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Clues and Questions

Genomic sequencing of infants may clue parents and physicians into a baby's medical condition, but it also raises technical and ethical issues about what information children and parents should receive, the Kansas City Star writes.

Kansas City's Children's Mercy Hospital is one of four centers in the US exploring how to best apply newborn sequencing — how it compares to traditional tests, how sequencing affects children's care, and how sequencing affects the parent-child relationship.

"Just because it's inexpensive doesn't mean it's the best way to go. There is a need to look at what the concerns are and is it appropriate to do," Tiina Urv, program director for the Eunice Kennedy Shriver National Institute of Child Health and Human Development, tells the Star.

In the case of Kira Walker, the Star reports that sequencing her genome was able to home in on a genetic variant that made her pancreas over-produce insulin, bringing her blood sugar levels perilously low. Doctors then removed a portion of her pancreas so that a normal level of insulin was produced. Other tests and medications had been ineffective, the Star adds.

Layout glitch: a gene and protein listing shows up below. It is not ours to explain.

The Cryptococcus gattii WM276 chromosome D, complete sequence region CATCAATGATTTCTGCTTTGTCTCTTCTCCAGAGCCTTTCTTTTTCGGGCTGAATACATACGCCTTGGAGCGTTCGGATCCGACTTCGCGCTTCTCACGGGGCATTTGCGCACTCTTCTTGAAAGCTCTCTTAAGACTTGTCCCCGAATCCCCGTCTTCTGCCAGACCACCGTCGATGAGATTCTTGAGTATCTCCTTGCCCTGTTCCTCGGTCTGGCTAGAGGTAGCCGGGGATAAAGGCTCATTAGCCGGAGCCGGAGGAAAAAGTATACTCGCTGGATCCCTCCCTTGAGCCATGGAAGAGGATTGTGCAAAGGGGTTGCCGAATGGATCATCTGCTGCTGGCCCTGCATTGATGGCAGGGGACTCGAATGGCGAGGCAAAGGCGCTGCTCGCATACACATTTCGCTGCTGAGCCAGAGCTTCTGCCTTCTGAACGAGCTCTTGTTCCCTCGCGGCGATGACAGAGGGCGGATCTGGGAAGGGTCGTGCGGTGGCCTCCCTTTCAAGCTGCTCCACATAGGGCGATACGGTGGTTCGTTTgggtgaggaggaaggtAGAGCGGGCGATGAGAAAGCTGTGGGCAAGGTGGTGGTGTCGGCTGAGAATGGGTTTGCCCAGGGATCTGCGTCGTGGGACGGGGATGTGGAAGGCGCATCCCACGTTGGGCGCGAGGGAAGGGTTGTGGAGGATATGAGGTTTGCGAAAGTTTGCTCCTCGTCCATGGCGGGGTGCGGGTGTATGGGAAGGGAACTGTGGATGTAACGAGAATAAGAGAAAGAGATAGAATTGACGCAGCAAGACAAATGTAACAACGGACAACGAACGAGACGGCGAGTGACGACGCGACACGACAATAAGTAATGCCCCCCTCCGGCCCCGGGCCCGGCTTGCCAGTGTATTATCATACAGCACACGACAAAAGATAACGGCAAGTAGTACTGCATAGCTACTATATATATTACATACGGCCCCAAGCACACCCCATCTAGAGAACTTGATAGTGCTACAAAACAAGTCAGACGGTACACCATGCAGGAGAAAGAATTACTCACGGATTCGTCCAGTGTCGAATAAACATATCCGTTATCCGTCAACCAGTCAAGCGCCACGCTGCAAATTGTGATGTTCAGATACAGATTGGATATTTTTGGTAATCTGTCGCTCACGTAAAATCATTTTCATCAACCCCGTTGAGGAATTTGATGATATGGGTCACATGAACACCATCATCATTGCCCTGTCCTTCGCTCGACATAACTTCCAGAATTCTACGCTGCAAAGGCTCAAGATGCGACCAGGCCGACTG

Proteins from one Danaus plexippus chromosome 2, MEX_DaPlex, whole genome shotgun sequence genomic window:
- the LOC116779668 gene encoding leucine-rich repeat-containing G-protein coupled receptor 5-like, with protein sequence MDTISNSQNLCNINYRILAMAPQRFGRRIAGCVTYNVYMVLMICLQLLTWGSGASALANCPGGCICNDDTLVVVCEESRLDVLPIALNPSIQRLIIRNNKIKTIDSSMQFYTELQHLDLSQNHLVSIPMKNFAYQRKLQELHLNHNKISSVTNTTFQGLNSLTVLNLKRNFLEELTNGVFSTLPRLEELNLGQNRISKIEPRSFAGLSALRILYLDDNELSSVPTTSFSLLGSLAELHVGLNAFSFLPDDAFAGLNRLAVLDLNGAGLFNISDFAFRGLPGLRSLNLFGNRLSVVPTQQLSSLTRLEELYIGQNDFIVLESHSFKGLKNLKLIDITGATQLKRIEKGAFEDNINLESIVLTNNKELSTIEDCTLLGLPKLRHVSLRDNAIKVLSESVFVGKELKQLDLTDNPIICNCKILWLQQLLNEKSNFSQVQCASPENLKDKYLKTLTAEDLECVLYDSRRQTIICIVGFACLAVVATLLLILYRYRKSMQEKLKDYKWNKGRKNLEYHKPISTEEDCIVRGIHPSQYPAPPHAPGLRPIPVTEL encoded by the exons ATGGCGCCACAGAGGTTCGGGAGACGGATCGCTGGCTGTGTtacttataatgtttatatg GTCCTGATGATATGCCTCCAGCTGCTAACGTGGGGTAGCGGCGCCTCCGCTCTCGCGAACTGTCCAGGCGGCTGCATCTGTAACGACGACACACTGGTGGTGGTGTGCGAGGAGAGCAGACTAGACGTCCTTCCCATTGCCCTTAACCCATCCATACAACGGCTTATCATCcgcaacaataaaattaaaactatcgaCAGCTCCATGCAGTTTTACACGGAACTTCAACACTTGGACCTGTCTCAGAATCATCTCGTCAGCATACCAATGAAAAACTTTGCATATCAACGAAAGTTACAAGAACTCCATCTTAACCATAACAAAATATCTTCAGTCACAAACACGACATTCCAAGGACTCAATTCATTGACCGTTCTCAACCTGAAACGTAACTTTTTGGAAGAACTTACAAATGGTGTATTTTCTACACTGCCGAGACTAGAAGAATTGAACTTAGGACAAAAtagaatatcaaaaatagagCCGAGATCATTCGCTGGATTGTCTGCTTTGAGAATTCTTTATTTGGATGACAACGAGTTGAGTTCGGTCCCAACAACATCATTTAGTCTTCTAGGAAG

But, sequencing can also catch variants linked to adult-onset diseases like Huntington's disease as well as variants whose effects are not clear, leading researchers to wonder whether that's something parents want or need to know.

The University of North Carolina-Chapel Hill arm of the project is exploring just that, asking parents to choose from a long list what sort of information they'd want to know. In addition, UNC is being stringent about how it calls variants and will only report out ones they are confident that are linked to disease.

But, sequencing doesn't necessarily mean answers, the Star reports. Children's Mercy researchers reported recently that they were able to diagnose 20 out of 35 children, leading to significant treatment changes in 13 cases. In most cases, it adds, there was no available treatment, and half the babies died within 120 days.

Still, "[u]ntil the hospital started this program, most of these children wouldn't have gotten a diagnosis and would have died without one," Stephen Kingsmore, the director of Children's Mercy genomics program, adds.